If we are realistic in today’s world, the majority of people will have experienced some sort of traumatic events just to give you some rough ideas around estimates. Some estimates say that 75% of people living in Canada will experience at least one traumatic event throughout their lifetime. Some research indicates that over 50% of people grew up in dysfunctional families and other experts believe that these numbers are even higher. Statistics in the United States say that between 70 to 80% of Americans believe that their family was dysfunctional. I believe that all of this data calls for trauma-informed care.

So what is trauma-informed practice?

Trauma-informed practice moves away from the question what is wrong with you. It explores what has happened to the individual and sees the symptoms in the context of trauma. The question what is wrong with you comes from the medical model, which is useful for physical health. Unfortunately, our human psyche is more complex and is not aligned with the medical model. Trauma-informed practice reduces stigma because it doesn’t pathologize and it is aligned with healing.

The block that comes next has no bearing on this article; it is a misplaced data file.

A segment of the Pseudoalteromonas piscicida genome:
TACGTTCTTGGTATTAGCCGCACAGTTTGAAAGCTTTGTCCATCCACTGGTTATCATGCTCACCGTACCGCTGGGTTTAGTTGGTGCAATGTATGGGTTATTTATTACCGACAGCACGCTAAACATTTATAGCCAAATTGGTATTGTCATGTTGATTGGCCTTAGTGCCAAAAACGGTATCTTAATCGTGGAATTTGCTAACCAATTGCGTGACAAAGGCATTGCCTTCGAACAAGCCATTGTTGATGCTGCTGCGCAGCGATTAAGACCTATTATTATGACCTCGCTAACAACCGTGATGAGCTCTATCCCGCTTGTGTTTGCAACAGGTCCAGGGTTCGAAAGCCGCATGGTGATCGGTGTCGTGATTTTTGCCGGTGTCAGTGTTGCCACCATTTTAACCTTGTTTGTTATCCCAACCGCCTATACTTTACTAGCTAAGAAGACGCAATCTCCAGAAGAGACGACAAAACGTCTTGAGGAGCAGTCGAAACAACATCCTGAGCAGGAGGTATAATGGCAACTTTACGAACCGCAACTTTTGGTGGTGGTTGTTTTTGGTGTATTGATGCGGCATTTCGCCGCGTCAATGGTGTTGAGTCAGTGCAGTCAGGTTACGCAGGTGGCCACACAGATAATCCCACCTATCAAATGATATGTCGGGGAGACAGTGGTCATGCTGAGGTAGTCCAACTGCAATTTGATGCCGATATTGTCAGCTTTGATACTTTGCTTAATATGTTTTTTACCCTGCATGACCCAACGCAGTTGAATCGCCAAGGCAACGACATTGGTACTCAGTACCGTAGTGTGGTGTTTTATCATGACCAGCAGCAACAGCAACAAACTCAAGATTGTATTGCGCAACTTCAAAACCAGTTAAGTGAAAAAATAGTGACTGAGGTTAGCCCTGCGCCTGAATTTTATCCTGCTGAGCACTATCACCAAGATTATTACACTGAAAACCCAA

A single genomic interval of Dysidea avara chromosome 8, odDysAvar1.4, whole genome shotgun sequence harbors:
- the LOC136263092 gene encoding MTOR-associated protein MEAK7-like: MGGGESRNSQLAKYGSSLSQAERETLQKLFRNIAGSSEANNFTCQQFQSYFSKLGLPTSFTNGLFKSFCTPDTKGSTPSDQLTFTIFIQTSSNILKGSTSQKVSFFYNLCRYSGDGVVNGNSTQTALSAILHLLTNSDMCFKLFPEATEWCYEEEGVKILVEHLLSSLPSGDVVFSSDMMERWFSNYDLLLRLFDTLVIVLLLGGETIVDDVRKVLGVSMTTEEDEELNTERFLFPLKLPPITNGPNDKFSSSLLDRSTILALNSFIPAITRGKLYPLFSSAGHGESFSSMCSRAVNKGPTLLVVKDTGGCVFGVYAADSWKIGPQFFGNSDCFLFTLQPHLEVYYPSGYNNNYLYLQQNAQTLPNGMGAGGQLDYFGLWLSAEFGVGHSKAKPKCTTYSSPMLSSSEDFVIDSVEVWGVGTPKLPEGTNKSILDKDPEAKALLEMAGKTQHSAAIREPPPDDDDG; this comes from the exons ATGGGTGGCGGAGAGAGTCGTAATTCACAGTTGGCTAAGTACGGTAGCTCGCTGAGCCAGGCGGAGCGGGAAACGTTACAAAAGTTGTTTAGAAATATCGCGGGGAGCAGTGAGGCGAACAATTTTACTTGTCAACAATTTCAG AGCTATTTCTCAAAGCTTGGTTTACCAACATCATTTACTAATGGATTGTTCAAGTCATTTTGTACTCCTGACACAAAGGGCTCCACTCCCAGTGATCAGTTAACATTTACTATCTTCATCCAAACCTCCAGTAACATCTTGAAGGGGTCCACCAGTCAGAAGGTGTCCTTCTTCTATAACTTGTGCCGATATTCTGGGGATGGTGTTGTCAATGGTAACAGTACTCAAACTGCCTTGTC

Trauma-informed practice follows five guiding principles that need to be integrated in the counselor’s work. They are safety, trustworthiness and transparency, peer support, collaboration and mutuality, empowerment and choice, and cultural and historical and gender issues.

Please note that these principles need to be lived by the counselor. The question is how do I generate safety as a counselor in my relationship with my client? How do I collaborate with my clients?